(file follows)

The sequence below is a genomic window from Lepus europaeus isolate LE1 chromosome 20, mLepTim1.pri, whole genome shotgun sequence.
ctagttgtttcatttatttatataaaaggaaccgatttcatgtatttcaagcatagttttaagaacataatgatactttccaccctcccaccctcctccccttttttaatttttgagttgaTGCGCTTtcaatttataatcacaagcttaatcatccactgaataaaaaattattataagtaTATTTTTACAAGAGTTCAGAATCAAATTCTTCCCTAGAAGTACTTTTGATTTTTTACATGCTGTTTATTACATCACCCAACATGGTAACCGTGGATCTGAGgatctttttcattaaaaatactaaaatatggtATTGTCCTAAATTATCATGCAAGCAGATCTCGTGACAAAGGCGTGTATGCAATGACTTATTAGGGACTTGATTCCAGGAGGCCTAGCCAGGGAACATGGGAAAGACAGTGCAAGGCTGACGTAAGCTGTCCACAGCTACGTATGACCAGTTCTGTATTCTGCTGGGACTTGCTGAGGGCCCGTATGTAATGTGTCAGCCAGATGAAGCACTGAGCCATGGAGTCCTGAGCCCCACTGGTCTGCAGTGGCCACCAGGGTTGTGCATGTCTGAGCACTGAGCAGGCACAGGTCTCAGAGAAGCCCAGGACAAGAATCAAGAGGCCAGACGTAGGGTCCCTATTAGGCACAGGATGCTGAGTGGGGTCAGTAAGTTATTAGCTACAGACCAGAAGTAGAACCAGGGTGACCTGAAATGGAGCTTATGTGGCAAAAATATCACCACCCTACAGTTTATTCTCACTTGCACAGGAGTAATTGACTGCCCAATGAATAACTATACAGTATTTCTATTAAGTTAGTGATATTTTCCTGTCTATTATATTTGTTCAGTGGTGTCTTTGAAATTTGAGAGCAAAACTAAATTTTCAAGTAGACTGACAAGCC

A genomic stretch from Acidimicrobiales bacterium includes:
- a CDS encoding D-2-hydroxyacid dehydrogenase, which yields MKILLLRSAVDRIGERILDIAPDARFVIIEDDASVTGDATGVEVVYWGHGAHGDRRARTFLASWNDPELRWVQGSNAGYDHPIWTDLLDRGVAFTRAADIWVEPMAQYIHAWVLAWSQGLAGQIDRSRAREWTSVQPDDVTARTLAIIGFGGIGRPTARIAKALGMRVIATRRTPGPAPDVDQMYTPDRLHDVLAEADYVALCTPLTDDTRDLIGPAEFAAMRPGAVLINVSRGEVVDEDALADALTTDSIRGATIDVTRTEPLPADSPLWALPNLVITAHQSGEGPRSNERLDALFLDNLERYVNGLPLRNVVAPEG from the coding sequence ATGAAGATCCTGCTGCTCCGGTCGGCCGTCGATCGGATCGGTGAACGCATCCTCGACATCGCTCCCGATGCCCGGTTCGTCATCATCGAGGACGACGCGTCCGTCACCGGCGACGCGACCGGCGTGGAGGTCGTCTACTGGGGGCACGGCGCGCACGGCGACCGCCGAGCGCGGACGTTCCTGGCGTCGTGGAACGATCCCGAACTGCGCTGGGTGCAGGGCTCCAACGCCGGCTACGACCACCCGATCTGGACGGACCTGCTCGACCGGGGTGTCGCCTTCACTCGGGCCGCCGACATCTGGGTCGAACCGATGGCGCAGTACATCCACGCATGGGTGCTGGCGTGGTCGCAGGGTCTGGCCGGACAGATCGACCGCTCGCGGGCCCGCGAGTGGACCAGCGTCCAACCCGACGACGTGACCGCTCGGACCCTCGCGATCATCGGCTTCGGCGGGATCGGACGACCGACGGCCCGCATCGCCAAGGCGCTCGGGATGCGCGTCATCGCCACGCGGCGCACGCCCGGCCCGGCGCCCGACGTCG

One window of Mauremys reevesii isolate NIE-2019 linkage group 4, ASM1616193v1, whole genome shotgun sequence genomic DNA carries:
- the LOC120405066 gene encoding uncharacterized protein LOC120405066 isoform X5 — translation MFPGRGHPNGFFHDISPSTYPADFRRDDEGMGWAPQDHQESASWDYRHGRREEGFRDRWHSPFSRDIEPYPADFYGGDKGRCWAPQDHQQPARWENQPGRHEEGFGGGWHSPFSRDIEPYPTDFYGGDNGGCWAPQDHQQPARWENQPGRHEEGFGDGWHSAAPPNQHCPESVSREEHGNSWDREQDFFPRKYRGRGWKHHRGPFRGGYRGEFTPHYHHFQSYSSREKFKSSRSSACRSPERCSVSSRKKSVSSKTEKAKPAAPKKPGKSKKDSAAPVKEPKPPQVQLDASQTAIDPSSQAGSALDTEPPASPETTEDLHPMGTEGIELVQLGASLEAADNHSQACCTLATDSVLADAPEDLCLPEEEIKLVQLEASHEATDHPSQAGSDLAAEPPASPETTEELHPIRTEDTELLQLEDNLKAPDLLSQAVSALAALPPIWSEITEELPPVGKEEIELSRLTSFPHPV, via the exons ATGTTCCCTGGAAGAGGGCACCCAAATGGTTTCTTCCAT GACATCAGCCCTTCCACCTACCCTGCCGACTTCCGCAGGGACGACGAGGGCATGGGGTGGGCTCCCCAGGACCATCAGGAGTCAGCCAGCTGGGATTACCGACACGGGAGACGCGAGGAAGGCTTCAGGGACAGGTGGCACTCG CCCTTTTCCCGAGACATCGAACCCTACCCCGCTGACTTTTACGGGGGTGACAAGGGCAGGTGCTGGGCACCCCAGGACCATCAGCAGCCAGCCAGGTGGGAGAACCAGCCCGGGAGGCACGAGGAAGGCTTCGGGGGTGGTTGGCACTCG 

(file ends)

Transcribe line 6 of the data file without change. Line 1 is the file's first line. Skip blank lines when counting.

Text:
- the LOC120405066 gene encoding uncharacterized protein LOC120405066 isoform X5 — translation MFPGRGHPNGFFHDISPSTYPADFRRDDEGMGWAPQDHQESASWDYRHGRREEGFRDRWHSPFSRDIEPYPADFYGGDKGRCWAPQDHQQPARWENQPGRHEEGFGGGWHSPFSRDIEPYPTDFYGGDNGGCWAPQDHQQPARWENQPGRHEEGFGDGWHSAAPPNQHCPESVSREEHGNSWDREQDFFPRKYRGRGWKHHRGPFRGGYRGEFTPHYHHFQSYSSREKFKSSRSSACRSPERCSVSSRKKSVSSKTEKAKPAAPKKPGKSKKDSAAPVKEPKPPQVQLDASQTAIDPSSQAGSALDTEPPASPETTEDLHPMGTEGIELVQLGASLEAADNHSQACCTLATDSVLADAPEDLCLPEEEIKLVQLEASHEATDHPSQAGSDLAAEPPASPETTEELHPIRTEDTELLQLEDNLKAPDLLSQAVSALAALPPIWSEITEELPPVGKEEIELSRLTSFPHPV, via the exons ATGTTCCCTGGAAGAGGGCACCCAAATGGTTTCTTCCAT GACATCAGCCCTTCCACCTACCCTGCCGACTTCCGCAGGGACGACGAGGGCATGGGGTGGGCTCCCCAGGACCATCAGGAGTCAGCCAGCTGGGATTACCGACACGGGAGACGCGAGGAAGGCTTCAGGGACAGGTGGCACTCG CCCTTTTCCCGAGACATCGAACCCTACCCCGCTGACTTTTACGGGGGTGACAAGGGCAGGTGCTGGGCACCCCAGGACCATCAGCAGCCAGCCAGGTGGGAGAACCAGCCCGGGAGGCACGAGGAAGGCTTCGGGGGTGGTTGGCACTCG 